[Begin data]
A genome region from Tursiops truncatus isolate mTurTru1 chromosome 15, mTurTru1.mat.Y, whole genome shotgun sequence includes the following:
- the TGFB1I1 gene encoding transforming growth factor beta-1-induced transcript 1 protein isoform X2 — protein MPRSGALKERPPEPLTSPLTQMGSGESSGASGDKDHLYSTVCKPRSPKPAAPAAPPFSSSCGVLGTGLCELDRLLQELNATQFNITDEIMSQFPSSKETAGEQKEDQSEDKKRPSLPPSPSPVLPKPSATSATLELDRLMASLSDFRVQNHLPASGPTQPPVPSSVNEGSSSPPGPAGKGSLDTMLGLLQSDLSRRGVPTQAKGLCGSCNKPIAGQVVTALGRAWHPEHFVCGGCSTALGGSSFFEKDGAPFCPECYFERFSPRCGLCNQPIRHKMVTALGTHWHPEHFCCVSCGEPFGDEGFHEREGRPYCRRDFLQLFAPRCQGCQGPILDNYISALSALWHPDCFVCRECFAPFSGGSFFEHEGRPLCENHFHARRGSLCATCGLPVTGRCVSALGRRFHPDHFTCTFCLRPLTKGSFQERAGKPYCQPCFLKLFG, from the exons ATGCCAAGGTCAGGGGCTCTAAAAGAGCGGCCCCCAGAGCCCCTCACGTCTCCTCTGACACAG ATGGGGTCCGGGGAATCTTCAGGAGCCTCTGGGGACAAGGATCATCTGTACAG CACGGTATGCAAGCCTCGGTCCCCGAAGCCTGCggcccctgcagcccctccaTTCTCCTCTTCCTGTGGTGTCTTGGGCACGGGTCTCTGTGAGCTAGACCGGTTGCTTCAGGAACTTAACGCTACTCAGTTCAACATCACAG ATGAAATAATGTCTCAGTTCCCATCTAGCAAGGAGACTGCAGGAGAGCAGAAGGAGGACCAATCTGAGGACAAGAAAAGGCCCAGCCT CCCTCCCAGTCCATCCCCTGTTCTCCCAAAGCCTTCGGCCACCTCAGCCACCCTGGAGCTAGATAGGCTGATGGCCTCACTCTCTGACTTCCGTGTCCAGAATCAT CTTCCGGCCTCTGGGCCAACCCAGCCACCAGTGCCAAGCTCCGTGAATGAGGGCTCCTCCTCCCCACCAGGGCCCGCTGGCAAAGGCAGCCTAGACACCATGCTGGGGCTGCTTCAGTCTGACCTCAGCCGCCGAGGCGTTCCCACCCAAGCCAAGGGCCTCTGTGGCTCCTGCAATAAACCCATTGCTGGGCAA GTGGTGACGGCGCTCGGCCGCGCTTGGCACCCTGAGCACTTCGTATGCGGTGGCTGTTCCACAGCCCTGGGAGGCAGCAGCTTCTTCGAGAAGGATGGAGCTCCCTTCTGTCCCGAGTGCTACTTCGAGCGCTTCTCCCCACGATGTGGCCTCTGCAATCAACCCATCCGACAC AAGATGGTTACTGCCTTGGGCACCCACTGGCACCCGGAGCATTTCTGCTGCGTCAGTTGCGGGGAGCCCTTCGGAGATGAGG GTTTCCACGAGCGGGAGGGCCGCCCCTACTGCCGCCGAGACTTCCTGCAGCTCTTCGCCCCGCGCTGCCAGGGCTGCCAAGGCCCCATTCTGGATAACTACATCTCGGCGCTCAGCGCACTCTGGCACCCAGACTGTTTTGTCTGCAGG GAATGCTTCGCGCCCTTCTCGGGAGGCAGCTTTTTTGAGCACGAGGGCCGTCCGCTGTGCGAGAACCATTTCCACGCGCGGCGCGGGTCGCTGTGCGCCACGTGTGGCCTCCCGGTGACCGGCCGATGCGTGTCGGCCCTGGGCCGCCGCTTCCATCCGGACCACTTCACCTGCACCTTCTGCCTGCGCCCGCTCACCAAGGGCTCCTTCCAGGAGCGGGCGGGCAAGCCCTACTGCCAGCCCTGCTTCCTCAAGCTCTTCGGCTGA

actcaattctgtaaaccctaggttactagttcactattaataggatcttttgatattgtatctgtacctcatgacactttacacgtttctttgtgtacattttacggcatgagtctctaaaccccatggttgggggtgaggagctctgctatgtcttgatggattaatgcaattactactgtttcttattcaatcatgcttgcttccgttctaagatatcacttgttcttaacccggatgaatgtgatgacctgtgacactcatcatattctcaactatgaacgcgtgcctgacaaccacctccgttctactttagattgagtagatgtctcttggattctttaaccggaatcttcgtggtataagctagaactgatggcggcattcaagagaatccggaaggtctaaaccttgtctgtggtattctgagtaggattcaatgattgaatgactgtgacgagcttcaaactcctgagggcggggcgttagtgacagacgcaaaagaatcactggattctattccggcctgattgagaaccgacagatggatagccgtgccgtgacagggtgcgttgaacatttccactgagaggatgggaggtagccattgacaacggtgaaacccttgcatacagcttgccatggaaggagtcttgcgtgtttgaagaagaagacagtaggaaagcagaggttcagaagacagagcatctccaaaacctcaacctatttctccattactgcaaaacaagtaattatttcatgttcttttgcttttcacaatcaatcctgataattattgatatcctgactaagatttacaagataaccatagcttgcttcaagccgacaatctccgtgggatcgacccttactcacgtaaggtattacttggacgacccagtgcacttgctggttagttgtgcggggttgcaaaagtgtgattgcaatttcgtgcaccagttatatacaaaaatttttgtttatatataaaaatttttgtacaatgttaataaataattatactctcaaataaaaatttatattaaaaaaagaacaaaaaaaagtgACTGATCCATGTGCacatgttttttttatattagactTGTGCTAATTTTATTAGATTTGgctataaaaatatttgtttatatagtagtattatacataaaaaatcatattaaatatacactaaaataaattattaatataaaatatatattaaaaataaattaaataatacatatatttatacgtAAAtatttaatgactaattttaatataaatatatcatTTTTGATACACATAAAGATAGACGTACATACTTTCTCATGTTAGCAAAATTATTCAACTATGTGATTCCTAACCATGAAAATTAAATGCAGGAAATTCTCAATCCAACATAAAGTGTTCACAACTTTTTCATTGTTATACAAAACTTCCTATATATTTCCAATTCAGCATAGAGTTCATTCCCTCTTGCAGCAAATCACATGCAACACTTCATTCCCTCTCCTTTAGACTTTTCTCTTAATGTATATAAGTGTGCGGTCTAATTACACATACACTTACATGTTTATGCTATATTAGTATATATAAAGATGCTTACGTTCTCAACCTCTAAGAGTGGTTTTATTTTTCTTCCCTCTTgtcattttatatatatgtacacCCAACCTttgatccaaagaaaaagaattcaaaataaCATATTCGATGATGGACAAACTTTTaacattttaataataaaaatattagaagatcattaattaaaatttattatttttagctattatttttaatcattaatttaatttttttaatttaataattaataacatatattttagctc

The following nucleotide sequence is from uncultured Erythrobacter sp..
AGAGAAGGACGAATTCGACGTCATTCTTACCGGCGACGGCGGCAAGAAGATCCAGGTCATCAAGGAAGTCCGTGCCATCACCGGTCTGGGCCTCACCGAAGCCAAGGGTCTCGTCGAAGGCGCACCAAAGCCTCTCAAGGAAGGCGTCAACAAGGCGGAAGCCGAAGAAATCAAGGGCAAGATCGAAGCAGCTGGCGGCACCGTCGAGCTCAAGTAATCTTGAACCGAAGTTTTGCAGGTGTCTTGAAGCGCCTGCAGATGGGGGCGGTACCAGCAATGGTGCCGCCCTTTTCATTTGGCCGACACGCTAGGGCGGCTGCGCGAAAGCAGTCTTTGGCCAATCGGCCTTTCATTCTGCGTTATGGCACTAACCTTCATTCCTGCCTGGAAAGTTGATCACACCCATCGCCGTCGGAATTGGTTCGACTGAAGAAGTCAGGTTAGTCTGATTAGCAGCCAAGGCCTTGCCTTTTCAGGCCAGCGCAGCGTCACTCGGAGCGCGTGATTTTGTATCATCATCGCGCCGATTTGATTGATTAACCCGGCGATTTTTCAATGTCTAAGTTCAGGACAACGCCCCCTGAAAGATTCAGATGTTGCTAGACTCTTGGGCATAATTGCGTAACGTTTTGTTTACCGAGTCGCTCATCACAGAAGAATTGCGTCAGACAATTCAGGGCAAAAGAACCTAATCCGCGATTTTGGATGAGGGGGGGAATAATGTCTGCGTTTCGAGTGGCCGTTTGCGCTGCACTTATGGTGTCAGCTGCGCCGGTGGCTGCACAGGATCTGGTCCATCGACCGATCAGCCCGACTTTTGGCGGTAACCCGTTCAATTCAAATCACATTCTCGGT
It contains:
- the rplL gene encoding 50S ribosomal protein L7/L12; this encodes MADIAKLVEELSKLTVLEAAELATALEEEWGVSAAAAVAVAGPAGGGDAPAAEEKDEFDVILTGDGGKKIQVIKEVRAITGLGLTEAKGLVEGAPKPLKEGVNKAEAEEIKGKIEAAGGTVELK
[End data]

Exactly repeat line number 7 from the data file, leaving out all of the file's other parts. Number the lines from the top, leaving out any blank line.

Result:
- the rplL gene encoding 50S ribosomal protein L7/L12; this encodes MADIAKLVEELSKLTVLEAAELATALEEEWGVSAAAAVAVAGPAGGGDAPAAEEKDEFDVILTGDGGKKIQVIKEVRAITGLGLTEAKGLVEGAPKPLKEGVNKAEAEEIKGKIEAAGGTVELK